Japanese softball pitcher Miu Goto will have her Olympic gold medal replaced after the mayor of her hometown bit into it without her permission.
Bit gold medal without permission
Takashi Kawamura, mayor of Japanese city Nagoya, was seen pulling his face mask down and biting the medal after Goto placed it around his neck.
Here's a video of the incident, which was broadcasted live on television:
The mayor's actions were heavily criticised on social media. Many deemed it disrespectful and unhygienic.
According to BBC, the term "germ medal" trended on social media in Japan.
Kawamura had also apparently flouted Covid-19 protocols in the country, as reported by Yahoo.
Following his actions, Nagoya City Hall received over 8,000 complaints, according to CNN.
Car manufacturer Toyota, which owns the softball team that Goto plays for, also issued a rebuke, reported Reuters:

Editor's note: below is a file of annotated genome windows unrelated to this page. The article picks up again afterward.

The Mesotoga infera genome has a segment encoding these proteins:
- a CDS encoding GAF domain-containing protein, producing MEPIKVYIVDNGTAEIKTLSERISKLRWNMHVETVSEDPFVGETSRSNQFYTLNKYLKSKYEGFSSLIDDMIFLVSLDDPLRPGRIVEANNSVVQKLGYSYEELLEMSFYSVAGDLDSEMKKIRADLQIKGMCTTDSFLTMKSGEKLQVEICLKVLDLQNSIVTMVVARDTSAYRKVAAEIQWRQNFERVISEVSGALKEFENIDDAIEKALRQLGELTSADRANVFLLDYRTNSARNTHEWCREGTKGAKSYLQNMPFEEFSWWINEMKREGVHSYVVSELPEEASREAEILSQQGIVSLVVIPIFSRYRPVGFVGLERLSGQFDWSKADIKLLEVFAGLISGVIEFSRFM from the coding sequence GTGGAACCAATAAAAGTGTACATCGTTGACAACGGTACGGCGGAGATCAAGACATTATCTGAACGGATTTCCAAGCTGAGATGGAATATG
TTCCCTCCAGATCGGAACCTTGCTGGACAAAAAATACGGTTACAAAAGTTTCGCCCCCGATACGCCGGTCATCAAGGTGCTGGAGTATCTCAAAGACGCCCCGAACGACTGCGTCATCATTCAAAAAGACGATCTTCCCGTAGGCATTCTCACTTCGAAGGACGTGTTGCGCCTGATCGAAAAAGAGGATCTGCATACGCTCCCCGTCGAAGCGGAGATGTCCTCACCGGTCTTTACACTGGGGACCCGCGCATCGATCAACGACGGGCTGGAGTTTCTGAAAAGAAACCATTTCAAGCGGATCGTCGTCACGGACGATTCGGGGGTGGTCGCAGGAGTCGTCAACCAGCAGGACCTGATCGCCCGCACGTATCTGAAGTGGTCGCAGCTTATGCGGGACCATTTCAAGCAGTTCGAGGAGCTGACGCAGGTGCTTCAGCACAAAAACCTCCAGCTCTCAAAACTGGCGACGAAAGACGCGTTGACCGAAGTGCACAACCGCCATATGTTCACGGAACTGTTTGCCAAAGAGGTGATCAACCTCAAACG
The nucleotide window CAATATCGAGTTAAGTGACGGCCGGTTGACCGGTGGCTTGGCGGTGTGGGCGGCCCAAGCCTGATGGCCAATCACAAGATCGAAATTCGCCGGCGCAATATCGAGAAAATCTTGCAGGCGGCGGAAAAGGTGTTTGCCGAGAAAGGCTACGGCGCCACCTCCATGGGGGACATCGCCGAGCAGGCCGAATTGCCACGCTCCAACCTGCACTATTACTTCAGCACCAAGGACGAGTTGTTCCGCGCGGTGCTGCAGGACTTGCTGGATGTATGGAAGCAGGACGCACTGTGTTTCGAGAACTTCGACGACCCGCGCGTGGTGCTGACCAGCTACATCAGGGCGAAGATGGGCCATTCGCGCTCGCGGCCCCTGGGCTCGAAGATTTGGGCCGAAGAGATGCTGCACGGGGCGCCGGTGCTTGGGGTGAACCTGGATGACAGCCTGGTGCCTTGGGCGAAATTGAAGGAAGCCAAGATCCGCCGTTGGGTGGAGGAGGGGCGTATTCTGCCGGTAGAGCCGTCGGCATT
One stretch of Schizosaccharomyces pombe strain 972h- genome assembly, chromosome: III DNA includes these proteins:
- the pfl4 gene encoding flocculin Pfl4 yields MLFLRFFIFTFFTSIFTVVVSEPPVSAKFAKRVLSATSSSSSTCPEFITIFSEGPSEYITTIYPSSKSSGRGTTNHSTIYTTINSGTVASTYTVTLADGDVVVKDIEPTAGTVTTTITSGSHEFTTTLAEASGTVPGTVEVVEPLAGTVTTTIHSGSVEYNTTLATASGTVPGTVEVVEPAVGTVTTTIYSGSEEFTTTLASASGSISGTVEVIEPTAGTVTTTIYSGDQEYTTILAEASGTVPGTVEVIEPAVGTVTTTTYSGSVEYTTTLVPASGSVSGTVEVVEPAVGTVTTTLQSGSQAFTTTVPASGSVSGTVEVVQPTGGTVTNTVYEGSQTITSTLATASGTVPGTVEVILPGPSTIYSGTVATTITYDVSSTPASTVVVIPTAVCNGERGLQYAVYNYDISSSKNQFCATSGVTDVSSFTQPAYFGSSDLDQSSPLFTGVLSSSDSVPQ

"It is unfortunate that [Kawamura] was unable to feel admiration and respect for the athlete...And it is extremely regrettable that he was unable to give consideration to infection prevention."
Gold medal will be replaced
Tokyo 2020 organisers later stated that Goto will have her gold medal replaced with a fresh one, Reuters reported.
Kawamura has since apologised for the incident and offered to pay for the medal replacement with his own money.
But BBC reported that the International Olympic Committee will cover the costs of the replacement.
Although biting medals is a familiar sight at the Olympic games, it is usually done by athletes.
This used to be done to check if a medal was made of pure gold. Gold is a soft metal and biting on it leaves a mark.
However, this doesn't apply to gold medals awarded at the Olympic Games now since the International Olympic Committee stopped awarding pure gold medals in 1912.
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Top image screenshots from Nippon TV News 24 Japan/YouTube.